In some ways, Her Mother's Hope was a very hard book to read; it often reminded me of Eve's Daughters by Lynn Austen. Marta had such a terrible childhood (mainly her father's dislike and cruelty to her, as well as her sister Elise's suicide) that it profoundly affected the choices she made later in life and had the potential to destroy all the relationships dearest to her. Marta made me terribly angry several times the way she treated her daughter Hildegard. At the same time, it was easy to see why she did what she did, even if I can't say I ever really liked her. Because Marta could see many of Elise's personality traits in Hildegard, she determined that her daughter would never end up like her sister. Since Marta blamed her own mother for "coddling" Elise, she did the exact opposite with Hildegard, instead often singling her out from her other siblings to "toughen" up. Hildegard was easier to like, although I got annoyed at her a few times, too. I found the ending realistic, but hopeful, and I'm going to be sure to read the next book, Her Daughter's Dream, so I can find out how everything turns out! Her Mother's Hope was an amazing, rather epic look at family relationships and how even experiences from our earliest childhood can color our decisions made as adults.
I have been waiting FOREVER for a new full length Francine Rivers novel. We've had several novellas that were really good but they just aren't the same as a thick novel from Rivers. Well the wait was worth it. First off this is an almost 500 page tome plus it's the first book in a series so there's going to be more to come.
Many of Francine's books deals with mother-daughter relationships and this book is no exception. In fact this book is about her own family's story, involving her mother and grandmother's tale. As a daughter, and especially the daughter of an immigrant, I could really relate to the story about a mother wanting her daughter to succeed in their new country. I really liked the historical aspects of the story. I felt swept up in the saga and couldn't stop turning pages. For the most part, the story flowed very well and I liked seeing the different viewpoints from Marta and then Hildie.
I did get annoyed with Marta throughout the book. I understand her background and why she acted the way she did. I know that she wanted the best for kids especially for Hildie. I get that she wanted her to be brave and strong and not be a pushover. However, I felt that the way she went about it was all wrong. Throughout the beginning of the book, I could not stand Marta's father and I really thought that Marta would have learned from that. But throughout most of the book, she would act that exact same way towards her daughter. To me it was like it started from the beginning as soon as she was born. It seemed as if Marta loved Hildie because she was her daughter, but she didn't like her. She just really got on my nerves at the way she treated her and the favoritism she would show to the other kids. The only time we get to see the true nature of Marta's actions is in her letters to Rosie and even then they are only little snippets and not very frequent. If she had just told Hildie this from the beginning it would have made everything a lot easier, but pride stood in the way and ruined what could have been a good mother-daughter relationship.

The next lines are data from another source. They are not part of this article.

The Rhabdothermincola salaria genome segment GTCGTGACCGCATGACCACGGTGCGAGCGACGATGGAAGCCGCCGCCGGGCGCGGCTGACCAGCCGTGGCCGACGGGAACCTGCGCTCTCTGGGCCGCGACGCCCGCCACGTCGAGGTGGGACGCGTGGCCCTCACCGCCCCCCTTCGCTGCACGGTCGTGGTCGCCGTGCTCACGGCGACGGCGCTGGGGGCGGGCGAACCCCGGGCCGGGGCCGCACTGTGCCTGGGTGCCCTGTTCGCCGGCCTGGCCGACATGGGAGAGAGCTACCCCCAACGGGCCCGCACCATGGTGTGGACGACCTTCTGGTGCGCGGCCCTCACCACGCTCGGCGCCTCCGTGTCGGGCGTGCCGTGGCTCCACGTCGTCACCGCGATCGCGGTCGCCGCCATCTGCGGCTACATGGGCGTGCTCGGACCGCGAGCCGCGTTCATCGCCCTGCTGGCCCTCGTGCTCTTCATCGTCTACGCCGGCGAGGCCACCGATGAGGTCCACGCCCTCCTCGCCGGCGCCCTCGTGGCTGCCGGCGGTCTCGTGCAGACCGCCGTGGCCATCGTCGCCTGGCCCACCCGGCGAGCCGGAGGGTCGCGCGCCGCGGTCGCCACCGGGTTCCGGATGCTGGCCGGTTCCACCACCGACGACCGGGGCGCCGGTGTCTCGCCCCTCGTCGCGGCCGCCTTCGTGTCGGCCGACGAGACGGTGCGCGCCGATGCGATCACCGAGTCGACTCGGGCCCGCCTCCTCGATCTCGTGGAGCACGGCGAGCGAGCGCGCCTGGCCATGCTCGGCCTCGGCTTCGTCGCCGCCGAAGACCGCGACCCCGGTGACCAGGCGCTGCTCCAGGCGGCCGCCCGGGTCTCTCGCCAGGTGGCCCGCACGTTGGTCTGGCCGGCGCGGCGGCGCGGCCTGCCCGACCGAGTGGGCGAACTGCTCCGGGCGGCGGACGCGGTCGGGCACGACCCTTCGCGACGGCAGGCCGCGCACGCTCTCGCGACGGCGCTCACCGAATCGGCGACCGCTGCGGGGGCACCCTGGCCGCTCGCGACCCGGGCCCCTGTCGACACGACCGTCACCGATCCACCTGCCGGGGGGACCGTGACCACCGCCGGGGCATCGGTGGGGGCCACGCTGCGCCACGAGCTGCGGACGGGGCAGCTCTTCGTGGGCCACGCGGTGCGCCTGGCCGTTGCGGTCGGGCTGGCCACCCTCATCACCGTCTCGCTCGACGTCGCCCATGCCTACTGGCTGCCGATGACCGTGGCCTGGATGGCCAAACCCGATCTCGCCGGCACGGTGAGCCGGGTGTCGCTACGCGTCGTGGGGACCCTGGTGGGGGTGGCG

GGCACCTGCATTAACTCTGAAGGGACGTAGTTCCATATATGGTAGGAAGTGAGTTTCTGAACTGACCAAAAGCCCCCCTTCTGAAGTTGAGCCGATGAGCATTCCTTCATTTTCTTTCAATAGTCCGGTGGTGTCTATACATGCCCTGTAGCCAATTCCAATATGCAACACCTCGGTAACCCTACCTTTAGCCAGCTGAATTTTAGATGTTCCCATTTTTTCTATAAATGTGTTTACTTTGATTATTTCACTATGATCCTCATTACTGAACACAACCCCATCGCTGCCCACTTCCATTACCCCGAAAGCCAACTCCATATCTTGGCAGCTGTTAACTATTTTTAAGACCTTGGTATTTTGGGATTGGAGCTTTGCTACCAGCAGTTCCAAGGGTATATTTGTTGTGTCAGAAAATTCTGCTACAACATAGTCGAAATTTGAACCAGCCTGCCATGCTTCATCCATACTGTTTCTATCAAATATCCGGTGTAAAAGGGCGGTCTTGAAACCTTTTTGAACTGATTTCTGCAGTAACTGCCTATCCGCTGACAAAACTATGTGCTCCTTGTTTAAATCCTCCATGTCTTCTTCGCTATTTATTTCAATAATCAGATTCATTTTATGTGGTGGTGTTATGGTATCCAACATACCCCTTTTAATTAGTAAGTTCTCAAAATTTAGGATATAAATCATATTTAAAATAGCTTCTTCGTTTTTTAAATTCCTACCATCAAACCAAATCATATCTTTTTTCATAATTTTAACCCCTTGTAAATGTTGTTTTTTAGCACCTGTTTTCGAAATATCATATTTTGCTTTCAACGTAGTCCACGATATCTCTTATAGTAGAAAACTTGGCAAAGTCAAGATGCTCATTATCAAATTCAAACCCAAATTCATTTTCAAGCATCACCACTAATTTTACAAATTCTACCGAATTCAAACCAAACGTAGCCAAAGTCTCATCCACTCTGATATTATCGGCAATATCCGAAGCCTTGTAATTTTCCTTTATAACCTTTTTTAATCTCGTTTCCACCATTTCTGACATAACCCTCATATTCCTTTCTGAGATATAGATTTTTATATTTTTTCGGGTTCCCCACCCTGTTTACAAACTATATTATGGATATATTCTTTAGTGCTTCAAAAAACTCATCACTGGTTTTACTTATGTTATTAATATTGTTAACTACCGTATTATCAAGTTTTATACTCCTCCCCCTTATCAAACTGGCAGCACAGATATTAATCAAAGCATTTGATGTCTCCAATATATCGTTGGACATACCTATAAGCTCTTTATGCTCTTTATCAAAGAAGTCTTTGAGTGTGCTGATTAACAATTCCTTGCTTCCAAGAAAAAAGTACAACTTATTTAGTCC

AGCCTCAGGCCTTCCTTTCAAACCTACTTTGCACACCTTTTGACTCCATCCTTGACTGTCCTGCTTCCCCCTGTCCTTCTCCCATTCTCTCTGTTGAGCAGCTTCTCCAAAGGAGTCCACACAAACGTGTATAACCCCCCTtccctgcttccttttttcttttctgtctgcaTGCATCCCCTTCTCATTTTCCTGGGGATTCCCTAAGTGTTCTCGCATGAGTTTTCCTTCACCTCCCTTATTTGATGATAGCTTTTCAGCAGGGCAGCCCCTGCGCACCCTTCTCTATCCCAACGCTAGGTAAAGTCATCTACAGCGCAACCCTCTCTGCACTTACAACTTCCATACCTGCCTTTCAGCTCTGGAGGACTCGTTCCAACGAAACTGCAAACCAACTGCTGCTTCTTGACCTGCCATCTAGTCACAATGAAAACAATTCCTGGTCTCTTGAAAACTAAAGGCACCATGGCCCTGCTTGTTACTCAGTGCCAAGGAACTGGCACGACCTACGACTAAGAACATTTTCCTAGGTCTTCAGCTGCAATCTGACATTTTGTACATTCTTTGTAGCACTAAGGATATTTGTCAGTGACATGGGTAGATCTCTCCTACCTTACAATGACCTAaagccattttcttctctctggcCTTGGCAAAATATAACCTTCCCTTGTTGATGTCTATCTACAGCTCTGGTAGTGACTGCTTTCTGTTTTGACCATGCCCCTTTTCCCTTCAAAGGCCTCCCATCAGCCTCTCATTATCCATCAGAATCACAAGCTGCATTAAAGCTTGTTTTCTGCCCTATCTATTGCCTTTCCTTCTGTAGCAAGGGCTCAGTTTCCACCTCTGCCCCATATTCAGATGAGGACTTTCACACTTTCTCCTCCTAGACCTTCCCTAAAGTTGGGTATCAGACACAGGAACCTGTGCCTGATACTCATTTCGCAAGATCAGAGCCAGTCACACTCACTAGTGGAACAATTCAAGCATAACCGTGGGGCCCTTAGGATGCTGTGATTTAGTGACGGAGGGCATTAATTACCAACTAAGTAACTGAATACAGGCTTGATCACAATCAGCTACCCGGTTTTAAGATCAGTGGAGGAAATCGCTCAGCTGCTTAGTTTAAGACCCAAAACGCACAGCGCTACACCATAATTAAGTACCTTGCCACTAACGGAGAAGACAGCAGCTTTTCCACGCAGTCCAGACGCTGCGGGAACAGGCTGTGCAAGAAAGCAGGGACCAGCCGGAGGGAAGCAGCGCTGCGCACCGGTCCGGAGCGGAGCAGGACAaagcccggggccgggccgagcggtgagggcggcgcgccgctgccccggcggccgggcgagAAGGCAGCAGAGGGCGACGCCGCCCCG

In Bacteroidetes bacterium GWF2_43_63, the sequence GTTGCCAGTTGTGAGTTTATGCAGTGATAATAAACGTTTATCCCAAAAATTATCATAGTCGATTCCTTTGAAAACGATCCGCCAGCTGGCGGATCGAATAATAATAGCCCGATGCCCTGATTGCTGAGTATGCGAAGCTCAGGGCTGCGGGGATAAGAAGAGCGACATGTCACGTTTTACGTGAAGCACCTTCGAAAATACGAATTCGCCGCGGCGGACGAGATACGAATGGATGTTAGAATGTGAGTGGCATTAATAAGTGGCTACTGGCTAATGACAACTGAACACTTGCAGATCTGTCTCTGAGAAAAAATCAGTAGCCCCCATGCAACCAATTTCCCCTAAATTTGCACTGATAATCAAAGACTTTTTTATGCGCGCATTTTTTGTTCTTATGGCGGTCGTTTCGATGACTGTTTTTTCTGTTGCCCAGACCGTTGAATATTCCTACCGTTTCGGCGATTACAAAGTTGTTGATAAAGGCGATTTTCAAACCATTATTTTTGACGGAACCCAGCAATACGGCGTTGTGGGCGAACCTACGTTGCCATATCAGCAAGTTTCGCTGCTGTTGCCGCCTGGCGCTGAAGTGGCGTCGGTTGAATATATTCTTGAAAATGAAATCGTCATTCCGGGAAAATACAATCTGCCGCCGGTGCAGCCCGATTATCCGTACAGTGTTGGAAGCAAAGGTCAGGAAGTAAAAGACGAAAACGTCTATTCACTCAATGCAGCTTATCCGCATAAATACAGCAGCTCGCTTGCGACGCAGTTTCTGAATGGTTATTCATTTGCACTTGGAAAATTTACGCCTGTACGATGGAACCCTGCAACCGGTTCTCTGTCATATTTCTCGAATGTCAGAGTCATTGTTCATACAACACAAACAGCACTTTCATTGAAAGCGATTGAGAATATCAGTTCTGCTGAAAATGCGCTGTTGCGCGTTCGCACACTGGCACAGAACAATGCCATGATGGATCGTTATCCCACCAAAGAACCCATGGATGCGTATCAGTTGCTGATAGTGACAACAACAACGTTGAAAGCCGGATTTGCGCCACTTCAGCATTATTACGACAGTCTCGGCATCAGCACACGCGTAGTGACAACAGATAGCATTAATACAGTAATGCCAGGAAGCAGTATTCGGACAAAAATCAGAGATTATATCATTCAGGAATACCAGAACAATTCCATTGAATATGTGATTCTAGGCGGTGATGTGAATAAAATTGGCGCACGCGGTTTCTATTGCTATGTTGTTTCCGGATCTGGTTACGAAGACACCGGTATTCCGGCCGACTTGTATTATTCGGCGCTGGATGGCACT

Overall, I still enjoyed the book. Even with my qualms, it's a really engrossing read and takes the reader from Europe to Canada to the US. The reader sees what it's like to be an immigrant family and the hard work that had to be done to see how a family survives. I was especially glad to see talk about the Japanese internment mentioned because as I've said before it's usually glossed over in Christian fiction. My mother is a big Francine Rivers fan as well and she read the book right before I did. She enjoyed it too despite a few problems but we both agreed how immigrants who come to this country have high hopes for their kids. I cannot wait for the next book and luckily we don't have to wait TOO long this time. I think Francine is a key figure in Christian fiction and this book definitely could make the crossover into general market literary fiction.
Francine Rivers has an amazing ability to craft a story where you feel emotionally connected to each character and where you hope that the story will never end. Her Mother's Hope takes you through the childhood of Marta and her experiences of growing up in Switzerland and yearning for something more to do with her life, and eventually follows her to California where she has settled and raised a family. In fear for her daughter and the similarities she possesses with Marta's own sister she pushes her daughter Hildemara Rose away not realizing the rift that grows between them.
Marta's life had been filled with so much heartache and struggle that she believes that only the strong survive, and while Hildemara comes off as shy reserved girl, Marta tries to push her hoping she will not fail. In a turn of events Marta and Hildemara are forced back together when they find that they need one another and they must learn from each other and realize they may have misunderstood each other the whole time.
This was only my first experience with a Francine Rivers novel and I am amazed at the quality of the stories that she writes. I tend to avoid historical books however Rivers has created a story where her characters jump off the page and make you feel as if you have known them forever.